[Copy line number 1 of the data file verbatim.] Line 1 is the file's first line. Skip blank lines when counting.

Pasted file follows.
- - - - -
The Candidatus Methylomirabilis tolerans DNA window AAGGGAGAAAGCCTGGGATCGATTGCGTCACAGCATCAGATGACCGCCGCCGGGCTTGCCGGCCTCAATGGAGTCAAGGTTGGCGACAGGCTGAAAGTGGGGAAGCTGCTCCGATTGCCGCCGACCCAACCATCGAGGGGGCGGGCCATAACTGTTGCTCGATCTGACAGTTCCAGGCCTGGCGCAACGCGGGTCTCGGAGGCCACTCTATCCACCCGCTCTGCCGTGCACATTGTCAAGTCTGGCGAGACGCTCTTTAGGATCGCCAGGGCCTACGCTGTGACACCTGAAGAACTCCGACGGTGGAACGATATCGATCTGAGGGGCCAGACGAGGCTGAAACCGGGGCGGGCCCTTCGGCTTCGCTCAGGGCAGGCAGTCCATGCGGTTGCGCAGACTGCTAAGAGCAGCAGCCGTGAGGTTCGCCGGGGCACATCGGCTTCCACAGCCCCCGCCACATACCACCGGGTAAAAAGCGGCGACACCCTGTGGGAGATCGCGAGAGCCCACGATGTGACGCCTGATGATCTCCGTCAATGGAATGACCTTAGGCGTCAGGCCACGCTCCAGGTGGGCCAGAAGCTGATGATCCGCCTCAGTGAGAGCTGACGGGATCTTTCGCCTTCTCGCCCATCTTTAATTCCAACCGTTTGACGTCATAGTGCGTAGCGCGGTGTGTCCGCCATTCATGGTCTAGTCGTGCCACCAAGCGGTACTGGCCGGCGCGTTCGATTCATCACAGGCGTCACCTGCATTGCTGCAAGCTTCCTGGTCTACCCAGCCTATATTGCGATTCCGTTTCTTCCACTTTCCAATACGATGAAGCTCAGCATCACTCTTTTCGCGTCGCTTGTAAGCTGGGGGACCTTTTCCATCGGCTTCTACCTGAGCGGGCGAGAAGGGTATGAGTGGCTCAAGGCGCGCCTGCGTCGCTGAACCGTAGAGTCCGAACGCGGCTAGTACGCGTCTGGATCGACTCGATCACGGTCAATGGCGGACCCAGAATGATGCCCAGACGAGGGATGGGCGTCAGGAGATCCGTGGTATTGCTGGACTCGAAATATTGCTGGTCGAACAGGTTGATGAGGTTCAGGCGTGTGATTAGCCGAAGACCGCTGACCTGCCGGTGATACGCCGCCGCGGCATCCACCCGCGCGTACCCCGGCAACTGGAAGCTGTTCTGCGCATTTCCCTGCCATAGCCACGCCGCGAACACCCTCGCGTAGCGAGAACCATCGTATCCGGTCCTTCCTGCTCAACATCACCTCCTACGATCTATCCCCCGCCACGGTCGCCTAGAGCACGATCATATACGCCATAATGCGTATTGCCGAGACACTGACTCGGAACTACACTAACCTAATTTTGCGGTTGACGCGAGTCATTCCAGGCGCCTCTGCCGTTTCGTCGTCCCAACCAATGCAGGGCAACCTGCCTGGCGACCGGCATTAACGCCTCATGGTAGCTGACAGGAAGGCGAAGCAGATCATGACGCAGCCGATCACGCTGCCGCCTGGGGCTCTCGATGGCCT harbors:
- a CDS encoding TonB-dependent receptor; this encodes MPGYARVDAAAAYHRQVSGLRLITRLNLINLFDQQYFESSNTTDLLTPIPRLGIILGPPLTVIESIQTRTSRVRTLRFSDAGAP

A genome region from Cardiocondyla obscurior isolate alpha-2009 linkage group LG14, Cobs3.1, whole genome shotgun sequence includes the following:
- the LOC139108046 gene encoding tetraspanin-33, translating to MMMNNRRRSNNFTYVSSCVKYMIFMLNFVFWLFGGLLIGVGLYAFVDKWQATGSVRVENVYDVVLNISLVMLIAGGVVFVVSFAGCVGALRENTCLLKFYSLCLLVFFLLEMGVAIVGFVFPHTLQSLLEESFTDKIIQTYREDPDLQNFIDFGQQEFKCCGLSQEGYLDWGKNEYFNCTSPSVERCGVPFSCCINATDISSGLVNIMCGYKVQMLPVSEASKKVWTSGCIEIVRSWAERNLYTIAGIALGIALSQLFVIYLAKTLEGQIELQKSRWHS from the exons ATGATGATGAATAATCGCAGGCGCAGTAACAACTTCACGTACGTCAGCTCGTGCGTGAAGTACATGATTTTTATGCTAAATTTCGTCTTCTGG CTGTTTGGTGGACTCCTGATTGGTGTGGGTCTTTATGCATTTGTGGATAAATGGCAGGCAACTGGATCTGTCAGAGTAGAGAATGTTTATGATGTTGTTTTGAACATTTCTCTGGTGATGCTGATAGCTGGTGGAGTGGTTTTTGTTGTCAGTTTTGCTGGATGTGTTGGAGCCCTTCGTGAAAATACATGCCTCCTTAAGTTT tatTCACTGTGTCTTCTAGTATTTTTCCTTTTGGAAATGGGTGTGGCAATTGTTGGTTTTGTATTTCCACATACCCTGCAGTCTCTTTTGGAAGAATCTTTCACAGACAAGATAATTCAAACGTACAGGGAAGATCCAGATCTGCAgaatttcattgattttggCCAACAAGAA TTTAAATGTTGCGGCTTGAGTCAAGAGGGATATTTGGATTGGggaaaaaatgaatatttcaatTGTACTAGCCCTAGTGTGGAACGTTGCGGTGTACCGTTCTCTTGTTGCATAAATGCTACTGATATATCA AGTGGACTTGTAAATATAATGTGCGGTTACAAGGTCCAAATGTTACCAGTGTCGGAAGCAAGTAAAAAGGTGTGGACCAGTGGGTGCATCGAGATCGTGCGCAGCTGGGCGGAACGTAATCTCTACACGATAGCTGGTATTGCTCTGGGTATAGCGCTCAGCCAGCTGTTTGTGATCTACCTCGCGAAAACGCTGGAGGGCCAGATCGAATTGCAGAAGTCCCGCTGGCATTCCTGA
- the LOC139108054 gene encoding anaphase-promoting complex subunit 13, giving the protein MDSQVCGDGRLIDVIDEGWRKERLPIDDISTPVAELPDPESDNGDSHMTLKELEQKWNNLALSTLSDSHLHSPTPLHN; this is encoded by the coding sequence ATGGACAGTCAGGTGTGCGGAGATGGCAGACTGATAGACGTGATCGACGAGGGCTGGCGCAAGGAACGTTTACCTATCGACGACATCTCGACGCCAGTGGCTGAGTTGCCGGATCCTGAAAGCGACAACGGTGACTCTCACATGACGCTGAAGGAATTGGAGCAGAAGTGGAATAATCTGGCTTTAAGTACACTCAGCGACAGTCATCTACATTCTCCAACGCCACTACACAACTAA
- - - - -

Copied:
The Candidatus Methylomirabilis tolerans DNA window AAGGGAGAAAGCCTGGGATCGATTGCGTCACAGCATCAGATGACCGCCGCCGGGCTTGCCGGCCTCAATGGAGTCAAGGTTGGCGACAGGCTGAAAGTGGGGAAGCTGCTCCGATTGCCGCCGACCCAACCATCGAGGGGGCGGGCCATAACTGTTGCTCGATCTGACAGTTCCAGGCCTGGCGCAACGCGGGTCTCGGAGGCCACTCTATCCACCCGCTCTGCCGTGCACATTGTCAAGTCTGGCGAGACGCTCTTTAGGATCGCCAGGGCCTACGCTGTGACACCTGAAGAACTCCGACGGTGGAACGATATCGATCTGAGGGGCCAGACGAGGCTGAAACCGGGGCGGGCCCTTCGGCTTCGCTCAGGGCAGGCAGTCCATGCGGTTGCGCAGACTGCTAAGAGCAGCAGCCGTGAGGTTCGCCGGGGCACATCGGCTTCCACAGCCCCCGCCACATACCACCGGGTAAAAAGCGGCGACACCCTGTGGGAGATCGCGAGAGCCCACGATGTGACGCCTGATGATCTCCGTCAATGGAATGACCTTAGGCGTCAGGCCACGCTCCAGGTGGGCCAGAAGCTGATGATCCGCCTCAGTGAGAGCTGACGGGATCTTTCGCCTTCTCGCCCATCTTTAATTCCAACCGTTTGACGTCATAGTGCGTAGCGCGGTGTGTCCGCCATTCATGGTCTAGTCGTGCCACCAAGCGGTACTGGCCGGCGCGTTCGATTCATCACAGGCGTCACCTGCATTGCTGCAAGCTTCCTGGTCTACCCAGCCTATATTGCGATTCCGTTTCTTCCACTTTCCAATACGATGAAGCTCAGCATCACTCTTTTCGCGTCGCTTGTAAGCTGGGGGACCTTTTCCATCGGCTTCTACCTGAGCGGGCGAGAAGGGTATGAGTGGCTCAAGGCGCGCCTGCGTCGCTGAACCGTAGAGTCCGAACGCGGCTAGTACGCGTCTGGATCGACTCGATCACGGTCAATGGCGGACCCAGAATGATGCCCAGACGAGGGATGGGCGTCAGGAGATCCGTGGTATTGCTGGACTCGAAATATTGCTGGTCGAACAGGTTGATGAGGTTCAGGCGTGTGATTAGCCGAAGACCGCTGACCTGCCGGTGATACGCCGCCGCGGCATCCACCCGCGCGTACCCCGGCAACTGGAAGCTGTTCTGCGCATTTCCCTGCCATAGCCACGCCGCGAACACCCTCGCGTAGCGAGAACCATCGTATCCGGTCCTTCCTGCTCAACATCACCTCCTACGATCTATCCCCCGCCACGGTCGCCTAGAGCACGATCATATACGCCATAATGCGTATTGCCGAGACACTGACTCGGAACTACACTAACCTAATTTTGCGGTTGACGCGAGTCATTCCAGGCGCCTCTGCCGTTTCGTCGTCCCAACCAATGCAGGGCAACCTGCCTGGCGACCGGCATTAACGCCTCATGGTAGCTGACAGGAAGGCGAAGCAGATCATGACGCAGCCGATCACGCTGCCGCCTGGGGCTCTCGATGGCCT harbors: